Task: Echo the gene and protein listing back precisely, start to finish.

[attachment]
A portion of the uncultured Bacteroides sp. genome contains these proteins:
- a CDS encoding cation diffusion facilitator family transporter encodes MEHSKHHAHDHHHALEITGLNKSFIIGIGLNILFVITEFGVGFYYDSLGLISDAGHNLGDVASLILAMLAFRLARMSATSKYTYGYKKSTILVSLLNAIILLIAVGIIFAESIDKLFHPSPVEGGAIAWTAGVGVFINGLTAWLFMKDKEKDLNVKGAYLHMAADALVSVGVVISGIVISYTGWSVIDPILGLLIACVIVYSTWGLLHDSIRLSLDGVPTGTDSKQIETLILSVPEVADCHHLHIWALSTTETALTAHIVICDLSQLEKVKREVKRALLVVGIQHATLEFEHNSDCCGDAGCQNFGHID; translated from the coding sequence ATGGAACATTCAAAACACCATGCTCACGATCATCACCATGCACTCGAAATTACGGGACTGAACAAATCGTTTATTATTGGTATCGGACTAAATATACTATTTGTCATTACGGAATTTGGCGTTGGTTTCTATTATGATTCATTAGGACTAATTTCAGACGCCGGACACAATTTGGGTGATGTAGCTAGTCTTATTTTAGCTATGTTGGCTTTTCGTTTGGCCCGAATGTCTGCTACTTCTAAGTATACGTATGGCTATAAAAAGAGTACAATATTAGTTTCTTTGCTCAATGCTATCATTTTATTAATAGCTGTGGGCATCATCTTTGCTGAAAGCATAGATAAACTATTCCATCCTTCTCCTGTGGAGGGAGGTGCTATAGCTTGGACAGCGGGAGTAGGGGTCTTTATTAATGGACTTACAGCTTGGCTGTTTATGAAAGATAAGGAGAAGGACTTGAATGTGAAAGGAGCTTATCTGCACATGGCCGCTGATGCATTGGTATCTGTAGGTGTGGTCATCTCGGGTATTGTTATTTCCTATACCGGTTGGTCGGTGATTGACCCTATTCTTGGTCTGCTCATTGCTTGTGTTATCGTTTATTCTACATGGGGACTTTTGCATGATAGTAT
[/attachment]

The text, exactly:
A portion of the uncultured Bacteroides sp. genome contains these proteins:
- a CDS encoding cation diffusion facilitator family transporter encodes MEHSKHHAHDHHHALEITGLNKSFIIGIGLNILFVITEFGVGFYYDSLGLISDAGHNLGDVASLILAMLAFRLARMSATSKYTYGYKKSTILVSLLNAIILLIAVGIIFAESIDKLFHPSPVEGGAIAWTAGVGVFINGLTAWLFMKDKEKDLNVKGAYLHMAADALVSVGVVISGIVISYTGWSVIDPILGLLIACVIVYSTWGLLHDSIRLSLDGVPTGTDSKQIETLILSVPEVADCHHLHIWALSTTETALTAHIVICDLSQLEKVKREVKRALLVVGIQHATLEFEHNSDCCGDAGCQNFGHID; translated from the coding sequence ATGGAACATTCAAAACACCATGCTCACGATCATCACCATGCACTCGAAATTACGGGACTGAACAAATCGTTTATTATTGGTATCGGACTAAATATACTATTTGTCATTACGGAATTTGGCGTTGGTTTCTATTATGATTCATTAGGACTAATTTCAGACGCCGGACACAATTTGGGTGATGTAGCTAGTCTTATTTTAGCTATGTTGGCTTTTCGTTTGGCCCGAATGTCTGCTACTTCTAAGTATACGTATGGCTATAAAAAGAGTACAATATTAGTTTCTTTGCTCAATGCTATCATTTTATTAATAGCTGTGGGCATCATCTTTGCTGAAAGCATAGATAAACTATTCCATCCTTCTCCTGTGGAGGGAGGTGCTATAGCTTGGACAGCGGGAGTAGGGGTCTTTATTAATGGACTTACAGCTTGGCTGTTTATGAAAGATAAGGAGAAGGACTTGAATGTGAAAGGAGCTTATCTGCACATGGCCGCTGATGCATTGGTATCTGTAGGTGTGGTCATCTCGGGTATTGTTATTTCCTATACCGGTTGGTCGGTGATTGACCCTATTCTTGGTCTGCTCATTGCTTGTGTTATCGTTTATTCTACATGGGGACTTTTGCATGATAGTAT